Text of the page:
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Carbon credits shift from emissions to solutions in the auto industry
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Carbon credits shift from emissions to solutions in the auto industry

May 10, 2024 7:07 pm

Carbon credits have emerged as a vital tool in the auto industry’s efforts to mitigate greenhouse gas emissions and transition towards a more sustainable future. Renovating charging infrastructure can provide carbon credits by utilising renewable energy sources to power EVs.

Vehicular emissions influence the 2.5 levels of Particulate Matter (PM) at breathing height in urban air quality, constituting approximately 20-30 percent of the pollution. In recent years, the automotive industry has faced mounting pressure to address its environmental impact and embrace sustainability. 

Given the recurring reports in 2023 highlighting the deteriorating situation of climate change, the global imperative to reduce carbon emissions has become a top priority. In such a situation, the spotlight falls on automakers worldwide. By implementing the Corporate Average Fuel Efficiency (CAFE) regulations, the Indian government aims to diminish the collective carbon dioxide emissions from vehicle exhaust. The coming times will be full of activity with the current events in the automobile industry concerning emission killing.

Carbon Credits

The Integrity Council of the Voluntary Carbon Market (ICVCM) defines carbon credits as a tradable intangible instrument issued by a carbon-credit program. They represent a GHG emission reduction to, or removal from, the atmosphere equivalent to one metric ton of carbon dioxide equivalent, calculated as the difference in emissions from a baseline scenario to a project scenario.

 A targeted initiative to prevent or absorb carbon emissions results in the issuance of carbon credits. This serves as an offset for a corresponding reduction or absorption of carbon emissions from the atmosphere. These credits are accessible to anyone seeking to reduce their carbon footprint. Polluters’ release of CO2 into the atmosphere is measured through carbon markets, which utilise two distinct types of instruments or assets: carbon emission credits, derived from allowances, and carbon offset credits, originating from project-based issuances.

Corporate Average Fuel Efficiency (CAFE)

The initial implementation of CAFE norms commenced in April 2017 alongside the implementation of BS4 exhaust emission standards, followed by a second phase in January of the previous year. These regulations established limits on total carbon dioxide emissions based on the weight of individual vehicle models and sales volume. The overarching goal is to enhance vehicle fuel efficiency by 35 percent by 2030. The allowable carbon footprint was 130 grams per kilometre until 202 when it was reduced to 113 grams per kilometre. CAFE regulations apply to all engines used in passenger vehicles, including petrol, diesel, and CNG/LPG variants.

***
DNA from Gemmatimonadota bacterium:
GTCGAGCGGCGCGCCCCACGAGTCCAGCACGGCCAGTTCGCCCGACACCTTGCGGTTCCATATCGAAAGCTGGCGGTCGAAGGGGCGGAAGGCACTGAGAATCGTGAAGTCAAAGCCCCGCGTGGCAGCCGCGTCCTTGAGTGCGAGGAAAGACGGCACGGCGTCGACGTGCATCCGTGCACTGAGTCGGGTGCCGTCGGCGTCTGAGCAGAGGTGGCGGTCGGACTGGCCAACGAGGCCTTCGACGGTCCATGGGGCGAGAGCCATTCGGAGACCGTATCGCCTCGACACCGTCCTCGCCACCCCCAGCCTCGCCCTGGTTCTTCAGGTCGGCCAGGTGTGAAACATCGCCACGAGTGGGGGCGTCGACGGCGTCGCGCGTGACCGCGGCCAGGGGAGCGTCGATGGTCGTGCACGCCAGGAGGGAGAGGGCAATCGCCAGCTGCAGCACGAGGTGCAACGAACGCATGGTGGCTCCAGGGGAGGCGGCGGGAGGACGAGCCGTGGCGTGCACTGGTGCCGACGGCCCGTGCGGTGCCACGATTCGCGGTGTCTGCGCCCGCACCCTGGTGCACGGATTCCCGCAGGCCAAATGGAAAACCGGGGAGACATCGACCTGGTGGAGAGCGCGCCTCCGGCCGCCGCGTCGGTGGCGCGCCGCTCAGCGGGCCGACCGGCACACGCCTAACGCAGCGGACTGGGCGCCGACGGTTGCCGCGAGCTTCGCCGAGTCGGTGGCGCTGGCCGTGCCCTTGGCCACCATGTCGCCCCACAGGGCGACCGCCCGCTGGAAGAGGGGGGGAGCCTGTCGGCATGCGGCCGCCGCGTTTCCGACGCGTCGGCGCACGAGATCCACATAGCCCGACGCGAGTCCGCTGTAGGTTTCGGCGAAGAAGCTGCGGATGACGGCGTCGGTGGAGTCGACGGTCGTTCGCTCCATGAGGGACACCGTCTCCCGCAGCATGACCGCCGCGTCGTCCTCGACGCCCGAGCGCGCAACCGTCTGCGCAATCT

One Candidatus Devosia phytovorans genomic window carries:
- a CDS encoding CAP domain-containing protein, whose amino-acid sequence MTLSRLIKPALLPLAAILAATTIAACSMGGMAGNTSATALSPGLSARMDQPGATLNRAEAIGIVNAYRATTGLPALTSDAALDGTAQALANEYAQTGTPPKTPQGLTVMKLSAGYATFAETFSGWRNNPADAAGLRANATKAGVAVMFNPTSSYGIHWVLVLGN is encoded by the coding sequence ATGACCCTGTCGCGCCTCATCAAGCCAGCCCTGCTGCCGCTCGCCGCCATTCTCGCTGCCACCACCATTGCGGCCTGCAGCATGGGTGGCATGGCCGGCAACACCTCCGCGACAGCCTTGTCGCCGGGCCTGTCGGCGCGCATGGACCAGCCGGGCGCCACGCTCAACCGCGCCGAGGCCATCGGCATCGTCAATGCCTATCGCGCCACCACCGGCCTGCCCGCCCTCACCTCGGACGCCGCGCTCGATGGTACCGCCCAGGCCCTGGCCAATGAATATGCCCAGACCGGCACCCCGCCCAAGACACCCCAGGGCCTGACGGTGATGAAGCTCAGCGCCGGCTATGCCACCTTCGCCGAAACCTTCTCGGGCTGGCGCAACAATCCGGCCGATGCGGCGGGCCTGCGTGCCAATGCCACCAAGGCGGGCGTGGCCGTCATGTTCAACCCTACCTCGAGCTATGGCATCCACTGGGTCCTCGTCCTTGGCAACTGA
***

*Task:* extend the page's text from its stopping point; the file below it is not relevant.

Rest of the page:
Automobile manufacturers advocate for alignment between CAFE penalties and establishing a formal structure for carbon credit mechanisms in India. 

Amid all this upheaval, Indian automobile manufacturers have disagreed regarding the methodology for calculating carbon credits. As a consequence of these disagreements, consensus remained elusive during a recent meeting between original equipment manufacturers (OEMs) and the Bureau of Energy Efficiency (BEE) regarding the calculation of carbon credits.

India and auto emissions

At the COP26 conference, the world’s largest climate event, India joined other nations in pledging to achieve Zero Emission Vehicles by 2040 and Net-Zero Emissions by 2070. With various potential pathways available for India to pursue this ambitious goal, the country has experienced a remarkable surge in adopting electric vehicles (EVs) as a primary solution to achieve net-zero emissions. This widespread adoption, driven by the absence of carbon emissions, signifies a significant push towards sustainable mobility in India’s automotive sector.

EVs are revolutionising the automotive landscape. By replacing traditional fossil fuel vehicles with electric mobility solutions, they generate carbon credits. These vehicles use energy sourced from renewable projects or less carbon-intensive fuels, significantly reducing carbon emissions.

The industry employs two methodologies to generate carbon credits: Clean Development Mechanism (CDM) and Voluntary Carbon Standards (VCS). The former involves charging electric and hybrid vehicles to deliver passenger and freight transportation services. On the other hand, the VCS methodology leverages project activities like charging station inauguration and corresponding infrastructure.

Refurbished charging infrastructure can provide carbon credits by utilising renewable energy sources to power EVs. Additionally, EV providers and Infrastructure developers can leverage this opportunity to generate additional revenues from carbon credits, attaining a higher return on investment. Although it is relatively new in the country, it possesses enormous potential for EV charging system owners, who can validate their charging stations for producing credit and monetise the same. 

It will mitigate the impact of using ICEs and offer a chance for increased climate action by inviting investment and scalability in the EV landscape. 

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